USC Price Signs MOU in Israel
USC Price Signs MOU in Israel
By Cristy Lytal
The USC Price School of Public Policy advanced its work of “shaping the world” during Dean Jack H. Knott’s recent trip to Israel. He traveled in the company of USC leaders including President C. L. Max Nikias, First Lady Niki C. Nikias, Provost and Senior Vice President for Academic Affairs Elizabeth Garrett, and a delegation of deans, trustees, faculty members and senior administrators.
“Public policy and urban planning are really central to a lot of the things that Israel confronts in the present and the future,” said Knott, C. Irwin and Ione L. Piper dean and professor at USC Price. “They are dealing with major policy issues facing the country — from economic development to the environment, from homeland security to demography. So there are a lot of issues that are related to our school.”
During the trip, Knott forged relationships with policymakers as well as representatives from world-class educational institutions to create new opportunities for collaboration.
Knott signed a Memorandum of Understanding (MOU) with the Lauder School of Government, Diplomacy and Strategy at the Interdisciplinary Center Herzliya, Israel’s first private college. The MOU promotes cooperation in the areas of counter-terrorism and natural disaster management through future student and faculty exchanges, international teaching labs, teleconferenced workshops, collaborative research and more.
The Department of Public Policy at Tel Aviv University expressed interest in student exchanges and international teaching labs, as well as collaborative research on macroeconomic policy and financial markets, immigration and labor force policy.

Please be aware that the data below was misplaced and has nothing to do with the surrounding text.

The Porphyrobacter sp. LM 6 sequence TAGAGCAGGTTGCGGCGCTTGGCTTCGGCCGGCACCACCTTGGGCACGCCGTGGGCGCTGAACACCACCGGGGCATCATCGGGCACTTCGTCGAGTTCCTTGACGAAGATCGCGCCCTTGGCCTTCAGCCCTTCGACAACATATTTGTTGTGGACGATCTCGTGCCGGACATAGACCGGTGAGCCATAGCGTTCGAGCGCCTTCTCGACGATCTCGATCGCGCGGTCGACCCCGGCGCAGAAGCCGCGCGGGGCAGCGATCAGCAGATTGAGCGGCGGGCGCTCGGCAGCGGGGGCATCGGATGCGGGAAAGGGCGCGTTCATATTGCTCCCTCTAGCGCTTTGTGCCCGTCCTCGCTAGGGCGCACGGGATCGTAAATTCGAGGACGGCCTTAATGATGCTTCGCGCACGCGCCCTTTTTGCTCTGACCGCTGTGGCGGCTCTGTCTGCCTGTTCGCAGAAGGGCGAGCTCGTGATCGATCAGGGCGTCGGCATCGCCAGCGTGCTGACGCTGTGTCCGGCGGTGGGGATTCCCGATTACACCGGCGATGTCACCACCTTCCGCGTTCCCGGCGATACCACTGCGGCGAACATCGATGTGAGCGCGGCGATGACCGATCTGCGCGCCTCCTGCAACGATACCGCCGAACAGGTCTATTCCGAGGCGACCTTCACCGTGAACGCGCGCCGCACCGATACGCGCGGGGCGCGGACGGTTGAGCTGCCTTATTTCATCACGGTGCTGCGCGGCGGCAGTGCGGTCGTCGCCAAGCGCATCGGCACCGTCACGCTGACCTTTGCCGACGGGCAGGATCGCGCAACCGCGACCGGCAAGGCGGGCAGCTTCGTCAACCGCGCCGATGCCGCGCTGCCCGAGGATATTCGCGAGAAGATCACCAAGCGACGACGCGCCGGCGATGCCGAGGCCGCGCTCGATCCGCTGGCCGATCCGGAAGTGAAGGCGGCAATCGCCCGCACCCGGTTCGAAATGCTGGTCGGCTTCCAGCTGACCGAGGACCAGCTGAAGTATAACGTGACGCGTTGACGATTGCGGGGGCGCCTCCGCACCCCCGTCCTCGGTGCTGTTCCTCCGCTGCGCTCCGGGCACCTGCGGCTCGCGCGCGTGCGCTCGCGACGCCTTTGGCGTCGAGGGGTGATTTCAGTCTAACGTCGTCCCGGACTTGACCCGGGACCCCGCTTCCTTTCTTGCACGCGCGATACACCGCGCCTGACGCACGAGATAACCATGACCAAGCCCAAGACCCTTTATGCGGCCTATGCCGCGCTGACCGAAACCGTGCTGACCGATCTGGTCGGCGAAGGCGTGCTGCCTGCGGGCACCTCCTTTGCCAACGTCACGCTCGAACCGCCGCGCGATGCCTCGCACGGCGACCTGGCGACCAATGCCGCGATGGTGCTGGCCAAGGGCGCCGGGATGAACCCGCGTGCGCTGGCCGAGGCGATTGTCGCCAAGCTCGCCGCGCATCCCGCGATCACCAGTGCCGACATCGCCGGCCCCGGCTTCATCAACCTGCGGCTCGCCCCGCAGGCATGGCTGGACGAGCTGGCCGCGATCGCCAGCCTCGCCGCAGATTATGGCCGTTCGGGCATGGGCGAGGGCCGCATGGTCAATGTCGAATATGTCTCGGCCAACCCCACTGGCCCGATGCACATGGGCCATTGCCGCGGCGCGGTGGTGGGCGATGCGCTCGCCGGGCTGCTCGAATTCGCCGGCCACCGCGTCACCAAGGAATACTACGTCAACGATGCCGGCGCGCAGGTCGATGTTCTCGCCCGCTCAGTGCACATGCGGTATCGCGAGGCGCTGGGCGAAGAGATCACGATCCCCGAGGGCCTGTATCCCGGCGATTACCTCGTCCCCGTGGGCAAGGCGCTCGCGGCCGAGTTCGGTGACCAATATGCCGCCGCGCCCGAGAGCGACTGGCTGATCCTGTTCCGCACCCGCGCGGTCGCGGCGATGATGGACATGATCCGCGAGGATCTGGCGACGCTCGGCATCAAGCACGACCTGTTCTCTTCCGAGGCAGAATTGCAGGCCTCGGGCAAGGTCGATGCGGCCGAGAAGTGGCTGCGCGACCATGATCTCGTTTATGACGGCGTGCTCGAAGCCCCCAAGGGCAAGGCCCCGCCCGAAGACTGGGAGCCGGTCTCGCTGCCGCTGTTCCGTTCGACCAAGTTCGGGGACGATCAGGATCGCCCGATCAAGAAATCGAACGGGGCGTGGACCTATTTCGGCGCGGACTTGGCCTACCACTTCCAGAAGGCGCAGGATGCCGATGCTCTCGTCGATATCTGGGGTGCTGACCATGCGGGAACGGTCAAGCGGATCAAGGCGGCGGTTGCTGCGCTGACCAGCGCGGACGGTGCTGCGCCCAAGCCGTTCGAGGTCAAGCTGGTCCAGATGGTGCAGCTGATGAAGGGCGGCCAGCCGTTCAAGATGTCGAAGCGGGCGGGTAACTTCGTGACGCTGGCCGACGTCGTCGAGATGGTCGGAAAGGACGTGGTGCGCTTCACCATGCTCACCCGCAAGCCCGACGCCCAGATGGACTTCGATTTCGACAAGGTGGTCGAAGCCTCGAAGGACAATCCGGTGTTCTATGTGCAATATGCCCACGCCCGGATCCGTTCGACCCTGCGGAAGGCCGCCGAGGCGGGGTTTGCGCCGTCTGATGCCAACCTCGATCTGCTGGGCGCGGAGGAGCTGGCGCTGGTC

In addition, the dean connected with leaders at The Hebrew University of Jerusalem, Technion-Israel Institute of Technology and the Weizmann Institute of Science. During these meetings, he discovered shared research interests in the areas of urban economics, urban modeling and real estate economics; social policies such as demographic trends, human and social rights and education policy; and environmental sustainability, including water policies and climate change.
“I was pleasantly surprised to discover that every institution that we visited has a policy institute or a school of public policy or urban planning that relates very closely to what we do,” he said. “They’re all good potential partners.”
Knott and the delegation also enjoyed information meetings with key policymakers. Eugene Kandel, head of the Israel National Economic Council, discussed issues of economic growth strategies, venture capital financing of technology transfer and start-up companies, tax policies, and energy and water policies. Manuel Trajtenberg, chairman of the Planning and Budgeting Committee of the Council for Higher Education in Israel, shared insights about the strengths and weaknesses of the Israeli higher education system.
“They have some outstanding universities and research institutes, so it’s a really good country for us to connect with,” said Knott.
Despite the packed itinerary, Knott and the delegation found time to dedicate a wreath in honor of those lost in the Holocaust and experience some of Israel’s extraordinary history.
“The country is really vibrant,” said Knott. “I was impressed by the quality of the academics, the research and the people we met. It was a productive but also enjoyable trip.”